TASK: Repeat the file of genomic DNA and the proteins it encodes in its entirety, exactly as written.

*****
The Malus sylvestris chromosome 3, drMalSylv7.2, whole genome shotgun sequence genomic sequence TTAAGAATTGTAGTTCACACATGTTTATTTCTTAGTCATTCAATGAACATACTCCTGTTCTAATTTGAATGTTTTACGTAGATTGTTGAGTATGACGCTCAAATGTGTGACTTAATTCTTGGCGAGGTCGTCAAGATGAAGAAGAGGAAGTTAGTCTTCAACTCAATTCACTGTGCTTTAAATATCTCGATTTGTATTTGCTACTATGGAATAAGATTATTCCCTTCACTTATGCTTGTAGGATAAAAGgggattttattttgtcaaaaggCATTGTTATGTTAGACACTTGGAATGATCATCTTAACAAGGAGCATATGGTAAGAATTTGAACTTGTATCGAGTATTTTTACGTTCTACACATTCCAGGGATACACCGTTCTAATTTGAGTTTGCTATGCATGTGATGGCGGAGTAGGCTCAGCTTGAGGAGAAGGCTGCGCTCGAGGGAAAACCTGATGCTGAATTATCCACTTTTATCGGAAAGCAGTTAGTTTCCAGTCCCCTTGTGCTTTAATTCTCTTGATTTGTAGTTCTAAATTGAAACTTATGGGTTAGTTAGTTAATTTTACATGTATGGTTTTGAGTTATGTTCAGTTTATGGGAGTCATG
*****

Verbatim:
The Malus sylvestris chromosome 3, drMalSylv7.2, whole genome shotgun sequence genomic sequence TTAAGAATTGTAGTTCACACATGTTTATTTCTTAGTCATTCAATGAACATACTCCTGTTCTAATTTGAATGTTTTACGTAGATTGTTGAGTATGACGCTCAAATGTGTGACTTAATTCTTGGCGAGGTCGTCAAGATGAAGAAGAGGAAGTTAGTCTTCAACTCAATTCACTGTGCTTTAAATATCTCGATTTGTATTTGCTACTATGGAATAAGATTATTCCCTTCACTTATGCTTGTAGGATAAAAGgggattttattttgtcaaaaggCATTGTTATGTTAGACACTTGGAATGATCATCTTAACAAGGAGCATATGGTAAGAATTTGAACTTGTATCGAGTATTTTTACGTTCTACACATTCCAGGGATACACCGTTCTAATTTGAGTTTGCTATGCATGTGATGGCGGAGTAGGCTCAGCTTGAGGAGAAGGCTGCGCTCGAGGGAAAACCTGATGCTGAATTATCCACTTTTATCGGAAAGCAGTTAGTTTCCAGTCCCCTTGTGCTTTAATTCTCTTGATTTGTAGTTCTAAATTGAAACTTATGGGTTAGTTAGTTAATTTTACATGTATGGTTTTGAGTTATGTTCAGTTTATGGGAGTCATG